The press conference confirmed the Senate’s position: Texas will not expand Medicaid in its current form. The idea of doing so, Schwertner added, “is simply not worth discussing.” And if the president doesn’t like that, apparently, it’s incumbent on him to be flexible. Patrick and Schwertner produced a letter to Barack Obama, signed by all 20 Senate Republicans, laying out their list of demands. They want the federal government to give Texas the latitude to implement ten reforms (“at minimum”) in the current Medicaid program, then, and only then, Texas would come back to the table—maybe.

It was an aggressive approach, considering that the Texas Senate can’t force the federal government to accept its conditions; but a defensible one.

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Mon March 2, 2015 4:42 pm By R.G. Ratcliffe

Photo by Bob DaemmerichFormer Texas Land Commissioner Robert Landis “Bob” Armstrong, whose efforts resulted in the creation of Big Bend State Park, died Sunday at the age of 82.

Armstrong was a leader of the progressive Democrats of Austin who came into their own in the 1970s amid a conservative one-party Democratic state and held sway through the end of Governor Ann Richard’s tenure in 1995. Theirs was the kind of liberalism dreamed about in Billy Brammer’s The Gay Place.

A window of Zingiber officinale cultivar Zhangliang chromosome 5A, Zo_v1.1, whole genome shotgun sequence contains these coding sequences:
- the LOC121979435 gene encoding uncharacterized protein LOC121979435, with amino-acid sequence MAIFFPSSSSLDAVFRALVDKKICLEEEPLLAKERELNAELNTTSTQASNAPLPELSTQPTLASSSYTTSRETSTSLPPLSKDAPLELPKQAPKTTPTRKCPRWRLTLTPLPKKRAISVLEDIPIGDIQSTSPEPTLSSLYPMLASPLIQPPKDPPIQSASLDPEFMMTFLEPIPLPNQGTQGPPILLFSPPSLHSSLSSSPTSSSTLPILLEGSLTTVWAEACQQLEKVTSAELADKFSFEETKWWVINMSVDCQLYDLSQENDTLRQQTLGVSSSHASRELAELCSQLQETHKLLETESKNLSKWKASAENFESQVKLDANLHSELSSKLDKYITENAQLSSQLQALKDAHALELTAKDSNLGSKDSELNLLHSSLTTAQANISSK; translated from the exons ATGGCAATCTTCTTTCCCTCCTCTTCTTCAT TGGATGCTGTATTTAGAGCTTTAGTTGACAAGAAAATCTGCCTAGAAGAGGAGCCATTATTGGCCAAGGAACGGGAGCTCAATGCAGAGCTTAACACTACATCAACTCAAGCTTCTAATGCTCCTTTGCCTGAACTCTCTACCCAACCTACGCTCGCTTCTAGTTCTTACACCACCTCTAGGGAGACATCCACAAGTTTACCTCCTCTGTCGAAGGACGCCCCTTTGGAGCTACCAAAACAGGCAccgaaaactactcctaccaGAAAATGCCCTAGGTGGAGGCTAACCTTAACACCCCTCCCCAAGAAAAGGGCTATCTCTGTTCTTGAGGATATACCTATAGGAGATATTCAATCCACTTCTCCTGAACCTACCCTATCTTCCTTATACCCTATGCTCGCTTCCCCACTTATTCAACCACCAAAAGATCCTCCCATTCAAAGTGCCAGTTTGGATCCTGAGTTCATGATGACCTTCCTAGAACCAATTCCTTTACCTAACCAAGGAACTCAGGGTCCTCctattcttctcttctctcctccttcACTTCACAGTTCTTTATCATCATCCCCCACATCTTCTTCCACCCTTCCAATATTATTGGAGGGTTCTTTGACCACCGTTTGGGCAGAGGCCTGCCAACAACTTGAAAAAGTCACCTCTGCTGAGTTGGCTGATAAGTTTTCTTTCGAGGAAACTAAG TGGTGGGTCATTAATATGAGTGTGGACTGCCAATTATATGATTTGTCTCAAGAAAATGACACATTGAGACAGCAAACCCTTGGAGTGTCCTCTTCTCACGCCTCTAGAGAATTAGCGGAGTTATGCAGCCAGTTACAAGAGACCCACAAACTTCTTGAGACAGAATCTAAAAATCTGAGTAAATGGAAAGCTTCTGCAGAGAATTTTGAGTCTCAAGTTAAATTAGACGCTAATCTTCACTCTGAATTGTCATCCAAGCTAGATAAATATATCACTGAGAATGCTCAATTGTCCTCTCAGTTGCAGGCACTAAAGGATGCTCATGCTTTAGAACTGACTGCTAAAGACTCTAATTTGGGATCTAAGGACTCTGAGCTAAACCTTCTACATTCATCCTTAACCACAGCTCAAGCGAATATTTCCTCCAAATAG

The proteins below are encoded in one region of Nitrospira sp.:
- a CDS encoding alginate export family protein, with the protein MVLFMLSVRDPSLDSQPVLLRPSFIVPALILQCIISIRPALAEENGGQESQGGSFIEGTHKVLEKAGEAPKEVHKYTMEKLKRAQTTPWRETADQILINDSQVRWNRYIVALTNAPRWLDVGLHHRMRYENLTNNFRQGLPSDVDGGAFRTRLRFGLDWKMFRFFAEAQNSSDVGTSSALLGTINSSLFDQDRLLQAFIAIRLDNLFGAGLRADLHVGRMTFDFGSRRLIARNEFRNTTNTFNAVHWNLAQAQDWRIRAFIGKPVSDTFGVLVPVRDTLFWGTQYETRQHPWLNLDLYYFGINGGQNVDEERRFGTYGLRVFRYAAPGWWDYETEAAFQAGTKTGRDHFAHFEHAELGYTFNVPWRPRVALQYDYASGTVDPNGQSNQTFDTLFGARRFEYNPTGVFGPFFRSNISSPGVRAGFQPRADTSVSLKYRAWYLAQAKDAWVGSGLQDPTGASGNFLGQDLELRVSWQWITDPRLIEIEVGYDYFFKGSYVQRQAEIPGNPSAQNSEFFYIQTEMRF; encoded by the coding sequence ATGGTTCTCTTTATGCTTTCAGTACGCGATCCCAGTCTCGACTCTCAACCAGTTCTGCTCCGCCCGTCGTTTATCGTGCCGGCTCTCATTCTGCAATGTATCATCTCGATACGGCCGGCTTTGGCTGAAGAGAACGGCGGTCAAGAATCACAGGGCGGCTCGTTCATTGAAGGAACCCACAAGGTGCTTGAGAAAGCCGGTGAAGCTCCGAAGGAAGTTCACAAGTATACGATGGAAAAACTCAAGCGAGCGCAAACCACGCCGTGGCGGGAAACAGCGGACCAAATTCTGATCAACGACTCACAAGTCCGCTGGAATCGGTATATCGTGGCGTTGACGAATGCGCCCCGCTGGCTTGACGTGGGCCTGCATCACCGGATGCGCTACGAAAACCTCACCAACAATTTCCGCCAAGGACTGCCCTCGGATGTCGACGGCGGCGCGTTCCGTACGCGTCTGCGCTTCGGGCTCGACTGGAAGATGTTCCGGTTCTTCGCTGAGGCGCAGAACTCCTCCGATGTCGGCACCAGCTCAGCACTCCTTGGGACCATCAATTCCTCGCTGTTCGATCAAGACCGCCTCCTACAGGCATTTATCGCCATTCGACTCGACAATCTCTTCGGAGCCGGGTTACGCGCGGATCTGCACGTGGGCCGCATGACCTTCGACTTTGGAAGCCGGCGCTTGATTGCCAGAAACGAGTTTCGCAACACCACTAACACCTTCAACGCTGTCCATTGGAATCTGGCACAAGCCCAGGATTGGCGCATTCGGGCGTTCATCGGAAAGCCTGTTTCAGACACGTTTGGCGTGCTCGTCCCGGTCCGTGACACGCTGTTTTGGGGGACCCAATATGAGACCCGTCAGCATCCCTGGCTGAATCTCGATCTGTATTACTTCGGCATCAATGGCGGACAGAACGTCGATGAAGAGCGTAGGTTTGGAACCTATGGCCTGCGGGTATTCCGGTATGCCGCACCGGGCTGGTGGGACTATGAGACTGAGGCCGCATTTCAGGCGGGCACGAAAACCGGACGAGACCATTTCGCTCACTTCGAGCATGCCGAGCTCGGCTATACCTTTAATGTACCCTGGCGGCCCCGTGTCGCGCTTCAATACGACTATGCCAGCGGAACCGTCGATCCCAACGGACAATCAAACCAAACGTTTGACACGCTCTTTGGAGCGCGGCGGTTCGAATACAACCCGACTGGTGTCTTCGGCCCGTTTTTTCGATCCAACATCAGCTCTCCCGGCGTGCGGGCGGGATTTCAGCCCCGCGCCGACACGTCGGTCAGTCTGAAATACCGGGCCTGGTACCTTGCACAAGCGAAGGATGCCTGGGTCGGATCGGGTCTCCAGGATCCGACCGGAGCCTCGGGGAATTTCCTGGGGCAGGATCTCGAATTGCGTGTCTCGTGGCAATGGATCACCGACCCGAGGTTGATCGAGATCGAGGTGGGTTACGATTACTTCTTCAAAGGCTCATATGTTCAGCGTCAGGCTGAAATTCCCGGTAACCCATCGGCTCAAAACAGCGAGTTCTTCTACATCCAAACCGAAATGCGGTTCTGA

A seven-year member of the Texas House, Armstrong first won election as state land commissioner in 1970 and served until he made an unsuccessful run for governor in the 1982 Democratic primary, losing to then-Attorney General Mark White.

As land commissioner, Armstrong took charge of land management for Permanent School Fund lands and served as the chairman of the Board for Lease of the Permanent University Fund. When he took office, the school fund had produced less than $1 billion in income, but during his tenure, the fund grew by $2 billion. He also oversaw increases in royalty payments to the university fund and fended off federal attempts to collect $300 million in windfall profits tax on university lands.

Armstrong received an appointment to the Texas Parks and Wildlife Commission in 1985, where he completed 17 years of work with the state’s purchase of 212,000 acres of West Texas land to create Big Bend State Park. That single acquisition doubled the amount of park land owned by the state.

For many of the old-school Democrats, one of the highlights of the year was the annual picnic at Armstrong’s ranch north of Liberty Hill. State Sen. Kirk Watson, D-Austin, said this year’s event was set for this past weekend but was postponed because of the weather. Watson said Armstrong on Friday talked about resetting the event for this upcoming weekend.

The Texas Senate adjourned Monday in Armstrong’s honor.

(Bob Armstrong/Photo by Bob Daemmrich)

Mon March 2, 2015 8:57 am By R.G. Ratcliffe

Robert Draper’s dissection of Battleground Texas in this magazine interested me on two cutting issues. One, the Battleground leadership never thought Wendy Davis could win the governor’s race last year, and, two, their goal remains to turn Texas blue by 2020. That’s a presidential election year, and while winning that election might be important for the Democratic National Committee, it probably is too late for Texas Democrats. If winning statewide is delayed until 2020, Texas Democrats likely are looking at another decade of Republican control of the state.

Why, you ask?